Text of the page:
Amid civil unrest in Ferguson, Mo., some St. Louis County residents hope to help the town move toward recovery with a “buycott” in support of looted and damaged businesses.

Led by Bill Hennessy, a resident of Wildwood, Mo., citizens of neighboring towns plan to spend an hour today shopping at affected small businesses in the St. Louis suburb. In an interview with The Daily Signal, Hennessy said:

The goal is to let everyone in the area know that those places are open, and to generate commerce in the area. A lot of them are very small. … The little shops are left on their own.

Many damaged businesses in Ferguson boarded up broken windows and doors but remain open for business. Because many of the storefronts are covered with plywood, some local customers aren’t aware that the shops are open; they may confuse store hours written on the makeshift “windows” with graffiti.

>>> An Interactive Timeline of the Fallout in Ferguson

Hennessy, though, hopes the “buycott” will motivate consumers:

It’s going to take time for Ferguson to recover, and we want to do what we can to help them out. The effects of something like this … is a black eye on the entire community. I don’t want Ferguson to fail because of this as a city. … We want to do what we can to support Ferguson so that it makes a strong comeback.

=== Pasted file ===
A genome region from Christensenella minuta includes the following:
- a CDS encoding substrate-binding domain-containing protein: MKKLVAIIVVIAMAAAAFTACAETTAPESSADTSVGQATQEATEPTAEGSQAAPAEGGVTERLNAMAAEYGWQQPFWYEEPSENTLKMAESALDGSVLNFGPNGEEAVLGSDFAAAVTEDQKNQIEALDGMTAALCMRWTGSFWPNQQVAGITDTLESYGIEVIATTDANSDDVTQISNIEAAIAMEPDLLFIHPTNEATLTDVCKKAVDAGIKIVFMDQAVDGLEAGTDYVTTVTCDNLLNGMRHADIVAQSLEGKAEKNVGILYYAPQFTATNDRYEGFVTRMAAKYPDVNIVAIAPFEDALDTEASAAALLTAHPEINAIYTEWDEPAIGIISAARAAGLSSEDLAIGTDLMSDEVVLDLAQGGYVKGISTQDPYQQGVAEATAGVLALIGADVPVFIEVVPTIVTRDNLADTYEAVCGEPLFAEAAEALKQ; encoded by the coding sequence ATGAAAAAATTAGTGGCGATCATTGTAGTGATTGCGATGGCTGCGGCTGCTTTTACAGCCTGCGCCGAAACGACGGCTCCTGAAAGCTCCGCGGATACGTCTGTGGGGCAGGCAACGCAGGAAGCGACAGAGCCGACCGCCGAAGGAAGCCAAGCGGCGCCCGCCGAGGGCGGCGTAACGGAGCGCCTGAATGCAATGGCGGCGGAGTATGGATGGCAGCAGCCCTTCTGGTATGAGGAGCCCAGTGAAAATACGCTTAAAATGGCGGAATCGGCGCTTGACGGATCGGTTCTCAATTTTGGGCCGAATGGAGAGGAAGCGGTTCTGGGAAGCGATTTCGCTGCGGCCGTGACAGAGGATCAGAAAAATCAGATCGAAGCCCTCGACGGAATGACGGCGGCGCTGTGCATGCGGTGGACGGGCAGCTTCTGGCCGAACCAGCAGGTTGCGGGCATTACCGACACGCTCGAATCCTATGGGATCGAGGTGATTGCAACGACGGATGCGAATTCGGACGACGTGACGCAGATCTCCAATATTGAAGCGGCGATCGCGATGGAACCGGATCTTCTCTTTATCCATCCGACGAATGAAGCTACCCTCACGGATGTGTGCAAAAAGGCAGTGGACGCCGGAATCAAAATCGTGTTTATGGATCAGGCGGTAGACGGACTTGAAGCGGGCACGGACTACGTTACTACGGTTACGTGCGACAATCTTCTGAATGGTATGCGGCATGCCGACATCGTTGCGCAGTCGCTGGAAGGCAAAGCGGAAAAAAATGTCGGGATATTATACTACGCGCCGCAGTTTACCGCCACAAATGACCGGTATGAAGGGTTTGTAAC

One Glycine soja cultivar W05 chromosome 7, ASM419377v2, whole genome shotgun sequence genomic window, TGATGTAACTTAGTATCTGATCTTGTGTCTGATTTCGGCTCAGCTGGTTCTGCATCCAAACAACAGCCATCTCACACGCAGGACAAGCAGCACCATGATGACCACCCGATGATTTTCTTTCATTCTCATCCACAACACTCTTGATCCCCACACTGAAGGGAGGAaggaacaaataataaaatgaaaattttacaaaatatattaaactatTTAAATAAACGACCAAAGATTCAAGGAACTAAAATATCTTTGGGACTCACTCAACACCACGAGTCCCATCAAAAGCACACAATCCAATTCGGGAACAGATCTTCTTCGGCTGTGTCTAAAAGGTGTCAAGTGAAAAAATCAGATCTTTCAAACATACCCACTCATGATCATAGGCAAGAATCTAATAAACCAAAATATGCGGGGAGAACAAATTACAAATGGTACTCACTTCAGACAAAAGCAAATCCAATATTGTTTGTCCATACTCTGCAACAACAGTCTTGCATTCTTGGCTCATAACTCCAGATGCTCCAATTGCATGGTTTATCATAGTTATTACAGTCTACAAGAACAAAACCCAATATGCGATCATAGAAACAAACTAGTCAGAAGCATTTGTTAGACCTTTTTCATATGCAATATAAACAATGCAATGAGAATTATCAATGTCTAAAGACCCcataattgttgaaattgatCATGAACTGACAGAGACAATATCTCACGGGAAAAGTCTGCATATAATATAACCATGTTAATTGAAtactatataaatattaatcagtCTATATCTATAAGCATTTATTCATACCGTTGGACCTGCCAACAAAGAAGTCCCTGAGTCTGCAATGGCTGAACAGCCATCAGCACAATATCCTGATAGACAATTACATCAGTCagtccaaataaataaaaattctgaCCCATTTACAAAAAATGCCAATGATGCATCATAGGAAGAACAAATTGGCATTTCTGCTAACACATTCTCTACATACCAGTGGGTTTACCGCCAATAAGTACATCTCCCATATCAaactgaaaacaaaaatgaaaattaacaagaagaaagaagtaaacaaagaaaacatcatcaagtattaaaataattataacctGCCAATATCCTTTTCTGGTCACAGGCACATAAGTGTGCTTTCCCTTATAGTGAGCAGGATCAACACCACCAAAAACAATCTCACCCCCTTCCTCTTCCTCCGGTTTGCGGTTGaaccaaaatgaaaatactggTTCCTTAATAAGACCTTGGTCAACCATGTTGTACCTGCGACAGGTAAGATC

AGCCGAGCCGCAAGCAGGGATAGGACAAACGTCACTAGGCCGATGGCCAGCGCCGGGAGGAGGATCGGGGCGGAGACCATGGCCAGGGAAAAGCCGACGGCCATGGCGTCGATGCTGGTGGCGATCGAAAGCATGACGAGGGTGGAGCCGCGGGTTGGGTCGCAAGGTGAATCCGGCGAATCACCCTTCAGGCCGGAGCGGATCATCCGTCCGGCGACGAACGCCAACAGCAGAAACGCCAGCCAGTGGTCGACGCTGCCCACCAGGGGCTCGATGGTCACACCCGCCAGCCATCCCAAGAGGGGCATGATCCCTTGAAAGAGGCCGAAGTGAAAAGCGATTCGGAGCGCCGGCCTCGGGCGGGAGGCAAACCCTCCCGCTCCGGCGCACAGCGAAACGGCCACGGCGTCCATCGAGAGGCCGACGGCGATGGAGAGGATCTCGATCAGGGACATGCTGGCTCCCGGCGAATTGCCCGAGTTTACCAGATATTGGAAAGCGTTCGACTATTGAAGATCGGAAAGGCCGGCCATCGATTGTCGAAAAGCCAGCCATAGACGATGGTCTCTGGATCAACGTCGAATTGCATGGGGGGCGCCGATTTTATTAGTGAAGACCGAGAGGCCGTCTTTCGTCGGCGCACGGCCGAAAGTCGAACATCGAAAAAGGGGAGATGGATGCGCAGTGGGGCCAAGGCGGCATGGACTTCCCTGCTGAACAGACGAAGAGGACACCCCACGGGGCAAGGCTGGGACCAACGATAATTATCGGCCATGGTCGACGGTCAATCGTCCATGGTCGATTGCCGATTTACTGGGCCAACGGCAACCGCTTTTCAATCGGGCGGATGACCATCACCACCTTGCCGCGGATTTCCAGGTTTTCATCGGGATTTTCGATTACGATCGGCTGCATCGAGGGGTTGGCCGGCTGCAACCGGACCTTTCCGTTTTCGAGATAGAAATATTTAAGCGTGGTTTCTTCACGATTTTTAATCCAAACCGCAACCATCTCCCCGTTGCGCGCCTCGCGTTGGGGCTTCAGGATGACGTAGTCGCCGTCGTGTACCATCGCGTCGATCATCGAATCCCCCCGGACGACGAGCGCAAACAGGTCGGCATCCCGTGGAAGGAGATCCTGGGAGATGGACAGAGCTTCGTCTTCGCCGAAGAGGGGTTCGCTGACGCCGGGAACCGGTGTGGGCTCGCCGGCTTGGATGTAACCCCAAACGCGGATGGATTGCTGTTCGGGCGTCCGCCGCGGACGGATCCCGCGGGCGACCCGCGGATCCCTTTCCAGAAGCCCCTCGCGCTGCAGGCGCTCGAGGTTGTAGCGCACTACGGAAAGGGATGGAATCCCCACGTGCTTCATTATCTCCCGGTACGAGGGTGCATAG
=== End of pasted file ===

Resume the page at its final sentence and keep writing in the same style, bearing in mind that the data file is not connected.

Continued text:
Hennessy, a supporter of The Heritage Foundation and its advocacy arm, Heritage Action for America,  said he expects approximately 20 shoppers from St. Louis County to participate in the Ferguson “buycott.”  However, he hopes to see more than 50 attend.

”We want to do what we can to support Ferguson so that it makes a strong comeback,” says @WHennessy

Shoppers are asked to meet on West Florissant Street at 5 p.m. to shop for an hour and visit two to three stores each. The group plans to visit 20 stores altogether, including the Ferguson Bicycle Shop, Whistle Stop Depot and Sportsprint.

Because the situation in the St. Louis suburb remains fluid as protests continue, Hennessy said “buycott” participants will respect the wishes of law enforcement. If police instruct them not to shop, he said, they’ll refrain.

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The Aug. 9 death of Michael Brown, 18, who was shot and killed by Ferguson police officer Darren Wilson, led to protests in the streets followed by nighttime riots and looting. More than 30 local businesses were damaged in the violence. One, a QuikTrip convenience store, burned to the ground.